Missing Notes to Financial Statements and Other Disclosure Deficiencies

  • May 05, 2021
  • George A. Wowk, Cassels Brock & Blackwell LLP

Summary and Implications

In 2611707 Ontario Inc., et al v. Freshly Squeezed Franchise Juice Corporation, et al,[1] the Ontario Superior Court of Justice assessed a disclosure document for deficiencies. The Court concluded that the deficiencies, on an objective basis, were sufficient to deprive the franchisee of the ability to make an informed decision with respect to its investment in the franchised business, such that the franchisee was entitled to rescind within the two-year period under section 6(2) of the Arthur Wishart Act.

Background of the Case and Findings

2611707 Ontario Inc. operated a retail outlet selling specialized juice beverages as a franchisee of Freshly Squeezed Franchise Juice Corporation. The franchisee operated the franchised business for slightly less than a year before delivering a Notice of Rescission.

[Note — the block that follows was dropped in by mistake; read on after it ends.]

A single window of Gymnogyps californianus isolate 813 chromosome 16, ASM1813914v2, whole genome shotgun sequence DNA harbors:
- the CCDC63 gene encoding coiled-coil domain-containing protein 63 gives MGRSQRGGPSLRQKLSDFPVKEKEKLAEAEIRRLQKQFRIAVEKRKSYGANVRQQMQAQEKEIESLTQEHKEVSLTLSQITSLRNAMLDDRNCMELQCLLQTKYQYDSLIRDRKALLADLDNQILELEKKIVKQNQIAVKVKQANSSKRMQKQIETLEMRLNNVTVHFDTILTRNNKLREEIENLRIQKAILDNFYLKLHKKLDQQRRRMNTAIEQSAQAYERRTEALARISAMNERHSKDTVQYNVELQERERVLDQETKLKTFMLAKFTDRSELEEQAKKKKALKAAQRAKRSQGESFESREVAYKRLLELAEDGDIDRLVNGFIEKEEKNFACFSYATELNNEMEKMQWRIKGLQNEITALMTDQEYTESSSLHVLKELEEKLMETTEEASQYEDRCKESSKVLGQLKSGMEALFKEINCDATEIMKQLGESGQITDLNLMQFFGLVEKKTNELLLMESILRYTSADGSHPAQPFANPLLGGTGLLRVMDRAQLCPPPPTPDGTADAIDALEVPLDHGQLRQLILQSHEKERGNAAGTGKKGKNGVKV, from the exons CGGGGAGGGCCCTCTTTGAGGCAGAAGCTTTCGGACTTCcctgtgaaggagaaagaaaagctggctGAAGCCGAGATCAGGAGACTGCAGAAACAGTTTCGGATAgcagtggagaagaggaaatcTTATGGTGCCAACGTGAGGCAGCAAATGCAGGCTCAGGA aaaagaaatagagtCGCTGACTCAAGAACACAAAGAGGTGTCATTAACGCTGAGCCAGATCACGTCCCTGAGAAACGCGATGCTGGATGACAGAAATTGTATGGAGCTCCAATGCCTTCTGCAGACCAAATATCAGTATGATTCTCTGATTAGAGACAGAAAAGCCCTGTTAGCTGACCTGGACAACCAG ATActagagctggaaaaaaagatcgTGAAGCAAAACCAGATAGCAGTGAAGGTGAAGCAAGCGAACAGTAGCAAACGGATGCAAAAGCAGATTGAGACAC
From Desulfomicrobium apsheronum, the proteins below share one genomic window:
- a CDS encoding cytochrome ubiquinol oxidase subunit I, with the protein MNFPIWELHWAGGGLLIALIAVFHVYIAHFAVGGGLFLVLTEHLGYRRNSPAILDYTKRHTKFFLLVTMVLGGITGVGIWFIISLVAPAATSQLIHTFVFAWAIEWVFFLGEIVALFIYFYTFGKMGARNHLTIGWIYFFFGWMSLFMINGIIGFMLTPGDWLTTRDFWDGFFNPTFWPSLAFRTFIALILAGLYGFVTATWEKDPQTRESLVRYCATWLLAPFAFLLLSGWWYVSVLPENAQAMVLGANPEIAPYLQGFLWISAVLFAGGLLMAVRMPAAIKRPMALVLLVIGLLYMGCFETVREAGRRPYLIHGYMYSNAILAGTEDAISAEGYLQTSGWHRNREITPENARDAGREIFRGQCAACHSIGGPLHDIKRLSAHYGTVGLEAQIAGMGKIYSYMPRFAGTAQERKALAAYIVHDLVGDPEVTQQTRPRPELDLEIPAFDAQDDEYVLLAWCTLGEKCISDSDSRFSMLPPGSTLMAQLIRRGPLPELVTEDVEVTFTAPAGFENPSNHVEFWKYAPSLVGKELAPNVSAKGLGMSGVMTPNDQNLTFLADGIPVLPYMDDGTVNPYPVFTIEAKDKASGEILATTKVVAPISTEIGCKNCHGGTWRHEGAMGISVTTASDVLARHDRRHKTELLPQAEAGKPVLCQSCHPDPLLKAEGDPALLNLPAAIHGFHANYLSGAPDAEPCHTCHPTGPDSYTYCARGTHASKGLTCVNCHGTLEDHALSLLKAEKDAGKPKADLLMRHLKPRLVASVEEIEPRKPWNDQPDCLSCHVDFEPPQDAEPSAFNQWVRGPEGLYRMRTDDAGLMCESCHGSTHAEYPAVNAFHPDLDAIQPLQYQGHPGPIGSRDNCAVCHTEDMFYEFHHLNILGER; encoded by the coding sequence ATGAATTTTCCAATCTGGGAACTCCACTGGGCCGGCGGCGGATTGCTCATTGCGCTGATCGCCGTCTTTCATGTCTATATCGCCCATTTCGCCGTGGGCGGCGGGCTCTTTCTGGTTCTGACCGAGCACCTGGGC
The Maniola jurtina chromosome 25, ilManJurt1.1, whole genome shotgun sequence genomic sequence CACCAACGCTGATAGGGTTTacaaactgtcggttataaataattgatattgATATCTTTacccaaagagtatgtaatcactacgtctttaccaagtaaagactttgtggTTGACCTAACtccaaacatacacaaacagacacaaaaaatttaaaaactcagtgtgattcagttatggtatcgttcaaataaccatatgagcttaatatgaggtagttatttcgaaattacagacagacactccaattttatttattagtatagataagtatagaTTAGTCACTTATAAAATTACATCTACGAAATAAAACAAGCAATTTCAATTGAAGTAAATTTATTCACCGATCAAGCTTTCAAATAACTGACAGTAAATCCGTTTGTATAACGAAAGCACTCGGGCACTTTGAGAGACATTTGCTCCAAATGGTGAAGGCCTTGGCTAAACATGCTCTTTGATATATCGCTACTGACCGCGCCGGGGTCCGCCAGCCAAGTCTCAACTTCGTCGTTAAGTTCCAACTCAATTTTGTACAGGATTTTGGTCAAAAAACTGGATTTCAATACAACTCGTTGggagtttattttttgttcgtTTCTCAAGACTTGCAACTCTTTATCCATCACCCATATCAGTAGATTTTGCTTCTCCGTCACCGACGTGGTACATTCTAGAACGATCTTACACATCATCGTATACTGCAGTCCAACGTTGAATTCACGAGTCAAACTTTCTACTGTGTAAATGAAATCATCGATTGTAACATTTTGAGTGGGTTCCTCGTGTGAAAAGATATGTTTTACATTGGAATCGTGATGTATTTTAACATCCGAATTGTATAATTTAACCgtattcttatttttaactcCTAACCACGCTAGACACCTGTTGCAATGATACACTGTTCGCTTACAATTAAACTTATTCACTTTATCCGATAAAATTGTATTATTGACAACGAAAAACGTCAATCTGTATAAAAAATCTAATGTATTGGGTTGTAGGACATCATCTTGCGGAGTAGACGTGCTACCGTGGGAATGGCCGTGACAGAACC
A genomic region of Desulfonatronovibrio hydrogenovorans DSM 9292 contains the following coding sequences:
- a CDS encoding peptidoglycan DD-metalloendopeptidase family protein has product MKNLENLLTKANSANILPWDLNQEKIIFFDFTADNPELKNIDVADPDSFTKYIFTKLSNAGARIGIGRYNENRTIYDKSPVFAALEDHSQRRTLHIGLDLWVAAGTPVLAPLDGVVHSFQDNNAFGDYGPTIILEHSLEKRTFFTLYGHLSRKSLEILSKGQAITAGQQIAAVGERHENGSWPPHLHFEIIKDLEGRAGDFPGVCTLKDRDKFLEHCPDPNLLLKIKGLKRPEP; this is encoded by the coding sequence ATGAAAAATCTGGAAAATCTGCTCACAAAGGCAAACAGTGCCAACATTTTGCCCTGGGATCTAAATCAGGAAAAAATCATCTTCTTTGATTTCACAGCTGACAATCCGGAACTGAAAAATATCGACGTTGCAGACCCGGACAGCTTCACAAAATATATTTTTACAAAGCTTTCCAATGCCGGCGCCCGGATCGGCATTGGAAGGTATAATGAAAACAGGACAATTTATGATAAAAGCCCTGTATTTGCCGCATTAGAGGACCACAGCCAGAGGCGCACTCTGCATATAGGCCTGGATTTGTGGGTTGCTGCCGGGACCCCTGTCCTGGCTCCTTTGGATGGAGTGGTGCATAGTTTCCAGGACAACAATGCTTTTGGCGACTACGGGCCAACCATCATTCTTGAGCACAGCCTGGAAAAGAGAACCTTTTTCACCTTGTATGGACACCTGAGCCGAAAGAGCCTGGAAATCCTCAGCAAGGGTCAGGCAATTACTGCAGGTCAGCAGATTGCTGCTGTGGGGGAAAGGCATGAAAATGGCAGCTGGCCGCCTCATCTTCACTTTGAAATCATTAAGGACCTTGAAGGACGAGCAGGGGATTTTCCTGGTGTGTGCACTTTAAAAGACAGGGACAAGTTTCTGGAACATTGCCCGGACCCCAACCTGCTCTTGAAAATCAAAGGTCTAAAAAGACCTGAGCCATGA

Under the Arthur Wishart Act, in the event a franchisor fails to deliver a disclosure document to the franchisee, the franchisee is entitled, within two years of entering into the franchise agreement, to rescind the franchise agreement and be compensated for any net losses it may have incurred. 

While the franchisor did provide the franchisee with its disclosure document, the franchisee claimed that the deficiencies were so material that it was tantamount to no disclosure having been provided, thereby justifying rescission within the two years under section 6(2) of the Arthur Wishart Act.

The Court reviewed the franchisor’s disclosure document to assess whether the claimed deficiencies were sufficiently material that it effectively amounted to no disclosure being provided.